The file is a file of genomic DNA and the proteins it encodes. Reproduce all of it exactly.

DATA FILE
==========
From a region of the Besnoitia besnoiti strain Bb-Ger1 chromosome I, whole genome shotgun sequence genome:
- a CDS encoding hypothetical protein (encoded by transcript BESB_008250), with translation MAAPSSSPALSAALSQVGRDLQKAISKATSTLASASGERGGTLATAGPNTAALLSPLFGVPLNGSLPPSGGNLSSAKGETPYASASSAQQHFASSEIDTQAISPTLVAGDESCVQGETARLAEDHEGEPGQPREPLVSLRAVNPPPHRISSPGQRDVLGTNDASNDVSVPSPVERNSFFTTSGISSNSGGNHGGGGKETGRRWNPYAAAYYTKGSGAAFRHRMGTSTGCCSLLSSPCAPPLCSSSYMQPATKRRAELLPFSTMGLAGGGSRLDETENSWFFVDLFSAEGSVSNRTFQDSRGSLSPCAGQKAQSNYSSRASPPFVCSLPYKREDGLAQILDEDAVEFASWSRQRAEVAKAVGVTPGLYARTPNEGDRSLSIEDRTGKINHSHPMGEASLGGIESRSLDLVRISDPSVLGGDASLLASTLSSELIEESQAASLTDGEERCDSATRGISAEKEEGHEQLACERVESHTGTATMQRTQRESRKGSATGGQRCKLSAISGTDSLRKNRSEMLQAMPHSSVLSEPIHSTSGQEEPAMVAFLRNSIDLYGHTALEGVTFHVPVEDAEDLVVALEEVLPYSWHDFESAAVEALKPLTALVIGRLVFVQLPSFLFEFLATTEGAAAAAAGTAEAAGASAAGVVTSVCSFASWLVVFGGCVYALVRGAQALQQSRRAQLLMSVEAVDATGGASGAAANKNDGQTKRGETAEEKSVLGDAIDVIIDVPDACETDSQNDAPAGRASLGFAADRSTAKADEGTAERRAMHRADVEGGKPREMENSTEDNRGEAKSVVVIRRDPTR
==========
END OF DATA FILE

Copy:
From a region of the Besnoitia besnoiti strain Bb-Ger1 chromosome I, whole genome shotgun sequence genome:
- a CDS encoding hypothetical protein (encoded by transcript BESB_008250), with translation MAAPSSSPALSAALSQVGRDLQKAISKATSTLASASGERGGTLATAGPNTAALLSPLFGVPLNGSLPPSGGNLSSAKGETPYASASSAQQHFASSEIDTQAISPTLVAGDESCVQGETARLAEDHEGEPGQPREPLVSLRAVNPPPHRISSPGQRDVLGTNDASNDVSVPSPVERNSFFTTSGISSNSGGNHGGGGKETGRRWNPYAAAYYTKGSGAAFRHRMGTSTGCCSLLSSPCAPPLCSSSYMQPATKRRAELLPFSTMGLAGGGSRLDETENSWFFVDLFSAEGSVSNRTFQDSRGSLSPCAGQKAQSNYSSRASPPFVCSLPYKREDGLAQILDEDAVEFASWSRQRAEVAKAVGVTPGLYARTPNEGDRSLSIEDRTGKINHSHPMGEASLGGIESRSLDLVRISDPSVLGGDASLLASTLSSELIEESQAASLTDGEERCDSATRGISAEKEEGHEQLACERVESHTGTATMQRTQRESRKGSATGGQRCKLSAISGTDSLRKNRSEMLQAMPHSSVLSEPIHSTSGQEEPAMVAFLRNSIDLYGHTALEGVTFHVPVEDAEDLVVALEEVLPYSWHDFESAAVEALKPLTALVIGRLVFVQLPSFLFEFLATTEGAAAAAAGTAEAAGASAAGVVTSVCSFASWLVVFGGCVYALVRGAQALQQSRRAQLLMSVEAVDATGGASGAAANKNDGQTKRGETAEEKSVLGDAIDVIIDVPDACETDSQNDAPAGRASLGFAADRSTAKADEGTAERRAMHRADVEGGKPREMENSTEDNRGEAKSVVVIRRDPTR